I experienced major sticker shock when I first began shopping for homeowners insurance for The Golden K.  My long term insurance agent quoted a premium that was about three times what I would have expected for a home the size and value of The Golden K.

But I was basing my expectations on a home in the Bay Area, not one that is located in the middle of a rural area that is high risk for fire.

When you live in the Bay Area, under most circumstances, you don’t worry that a raging fire will take out entire neighborhoods or small towns.  When you live in the mountains one worries about fire all summer long.  Especially when that summer and the high temps that come with it follow a record setting winter for rain.  Add millions of dead pine trees killed by the bark beetle during the proceeding five years of drought and it’s a recipe for disaster.

So yeah, insurers either won’t offer coverage in areas prone to wildfires or the cost of the coverage is very high.  After a little more shopping and research we were fortunate to find reasonably priced coverage that offered us the security we needed.

As I sit here within the beauty and peace of The Golden K there are many wildfires burning throughout the state.  The closest is approximately 20 miles from The Golden K as the crow flies and is being referred to as the Detwiler fire.  It’s located just southwest of Yosemite near the famous gold rush town of Mariposa.  The fire has scorched 75,000 acres (100 square miles), destroyed about 60 homes, and has caused mandatory evacuations for hundreds in surrounding areas.

If I was still living in the Bay Area I could connect intellectually with the natural disaster and threat of this fire.   But now, after living in the foothills for over a year, I am emotionally connected to this Dewiler fire and all the others.   Emotionally connected to this fire that that continues to rage but thankfully as of today is about 40% contained.  I’m emotionally connected to the tragedy for so many families who lost everything in this fire, some without homeowners insurance because they either couldn’t get coverage or couldn’t afford it.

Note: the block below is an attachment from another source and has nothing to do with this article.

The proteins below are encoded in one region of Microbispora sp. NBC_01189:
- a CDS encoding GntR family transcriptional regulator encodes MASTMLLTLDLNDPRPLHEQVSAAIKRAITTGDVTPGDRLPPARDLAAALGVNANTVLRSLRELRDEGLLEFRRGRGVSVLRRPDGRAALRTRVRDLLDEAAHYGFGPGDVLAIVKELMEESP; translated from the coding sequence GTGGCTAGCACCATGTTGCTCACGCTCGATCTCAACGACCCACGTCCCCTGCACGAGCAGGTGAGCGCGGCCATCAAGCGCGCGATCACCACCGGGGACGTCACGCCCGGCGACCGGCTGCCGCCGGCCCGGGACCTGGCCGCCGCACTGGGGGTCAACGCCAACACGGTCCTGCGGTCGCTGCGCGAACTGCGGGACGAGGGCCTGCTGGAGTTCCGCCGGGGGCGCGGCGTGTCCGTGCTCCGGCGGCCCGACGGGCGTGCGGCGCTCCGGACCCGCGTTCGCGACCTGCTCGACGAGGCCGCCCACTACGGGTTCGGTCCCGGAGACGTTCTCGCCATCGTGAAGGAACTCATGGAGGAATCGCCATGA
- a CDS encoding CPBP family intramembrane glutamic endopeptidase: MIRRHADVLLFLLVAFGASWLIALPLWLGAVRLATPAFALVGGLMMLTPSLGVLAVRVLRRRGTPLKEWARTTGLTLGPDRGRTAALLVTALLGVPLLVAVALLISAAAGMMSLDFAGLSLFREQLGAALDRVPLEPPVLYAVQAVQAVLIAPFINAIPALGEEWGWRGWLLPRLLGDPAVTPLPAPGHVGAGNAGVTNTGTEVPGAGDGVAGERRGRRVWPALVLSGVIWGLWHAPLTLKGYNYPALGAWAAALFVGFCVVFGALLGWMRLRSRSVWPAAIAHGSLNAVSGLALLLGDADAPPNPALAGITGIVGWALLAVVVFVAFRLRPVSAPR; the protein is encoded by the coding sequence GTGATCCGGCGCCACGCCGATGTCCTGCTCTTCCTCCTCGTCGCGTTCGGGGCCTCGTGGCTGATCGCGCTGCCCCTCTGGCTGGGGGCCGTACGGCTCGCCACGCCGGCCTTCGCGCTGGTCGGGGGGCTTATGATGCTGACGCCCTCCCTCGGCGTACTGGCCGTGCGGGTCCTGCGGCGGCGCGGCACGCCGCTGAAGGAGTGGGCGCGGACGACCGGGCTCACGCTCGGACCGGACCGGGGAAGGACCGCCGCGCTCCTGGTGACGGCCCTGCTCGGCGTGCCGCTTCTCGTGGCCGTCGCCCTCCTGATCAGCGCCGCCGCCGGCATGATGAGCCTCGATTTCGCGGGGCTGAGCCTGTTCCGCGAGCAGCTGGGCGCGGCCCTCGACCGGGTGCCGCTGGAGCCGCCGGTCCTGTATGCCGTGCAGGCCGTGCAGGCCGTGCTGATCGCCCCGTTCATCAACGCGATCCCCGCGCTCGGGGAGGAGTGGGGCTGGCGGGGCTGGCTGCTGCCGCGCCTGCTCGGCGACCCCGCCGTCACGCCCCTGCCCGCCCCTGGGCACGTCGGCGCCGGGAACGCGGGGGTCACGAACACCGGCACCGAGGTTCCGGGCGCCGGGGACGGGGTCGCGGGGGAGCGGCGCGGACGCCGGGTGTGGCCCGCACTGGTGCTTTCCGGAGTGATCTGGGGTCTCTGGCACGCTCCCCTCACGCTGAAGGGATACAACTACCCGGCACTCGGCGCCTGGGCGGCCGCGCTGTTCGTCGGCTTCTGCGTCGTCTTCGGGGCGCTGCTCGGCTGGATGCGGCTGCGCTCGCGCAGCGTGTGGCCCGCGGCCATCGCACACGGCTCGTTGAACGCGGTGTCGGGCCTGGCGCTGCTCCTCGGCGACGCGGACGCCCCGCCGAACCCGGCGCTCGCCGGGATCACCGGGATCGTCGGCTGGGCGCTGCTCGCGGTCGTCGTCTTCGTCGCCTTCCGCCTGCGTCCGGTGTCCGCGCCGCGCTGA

It’s been a week since the Detwiler fire began and it will be many more days, if not weeks, before it is totally contained.   The Golden K was never in danger but that doesn’t change the emotional connection I now feel.  I feel a small tinge of fear in the pit my stomach when I think about having to bug out with only a moments notice as so many have had to in the middle of the night when CalFire comes knocking on their doors. I can only imagine the internal conflict of loading up pets, grabbing important papers, maybe a computer and driving away from the fire – and away from home.

Earlier this week at The Golden K around 3:00 in the afternoon.  Smoke from the nearby Detwiler fire practically hid the sun.


So as these fires burn throughout the state I am reminded to never, ever, take The Golden K for granted and to always appreciate the beauty and power of mother nature.

And above all I am reminded to never lose my romantic perspective of life at 3100 feet.



4 thoughts on “Fire”

  1. When we bought our first home it was very modest and quite small. It sat squarely in a very trendy neighborhood. It was an odd structure amid more traditional homes, yet, they too, were also small and simple for the most part. Many had been just weekend lake houses for vacationers from Seattle in the early 30’s and most were less than 20 mile from the booming city center. When I say odd, I mean it was a hand built log cabin built from the trees that populated the original rustic homestead. It was an honest cabin with a river rock fire place, log steps to the attic sleeping loft and an very quirky oil-fired furnace that was added some forty years after it was built. Other than that, nothing else had been changed, it was like an old piece of antique furniture that had never been striped or had the knobs changed out. It was our little ranger station. When we set out to insure it, we too were surprised; nobody was interested or they wanted both arms and a leg. We ended up going with the previous owners agent and sucked up the seemingly absorbent cost ~ which, we hadn’t really budgeted for… Anyway, we lived there for less than ten years with it’s heirloom fruit trees, gigantic flowering shrubs and two young, but towering redwoods. The yard was large, two lots worth. We rolled Sophie all through out the ruddy lawn and in between the shade, hopping she’d fall asleep in her four-wheel umbrella stroller when she was still slug. After some time, we considered adding on, but by then, we had discovered the Island and decided to buy our itty-bitty, get-away cottage and raise Sophie there. Besides, we really did’t fit into our up and coming hoity-toity town anyway ~ always the wanna be hippie. I have the best memories of that first home and it’s park like setting. I just wish Sophie had similar ones – luckily, we have a lot of photographs and thankfully, lucid memories for now. The little brown house, that’s what we called it; still do.

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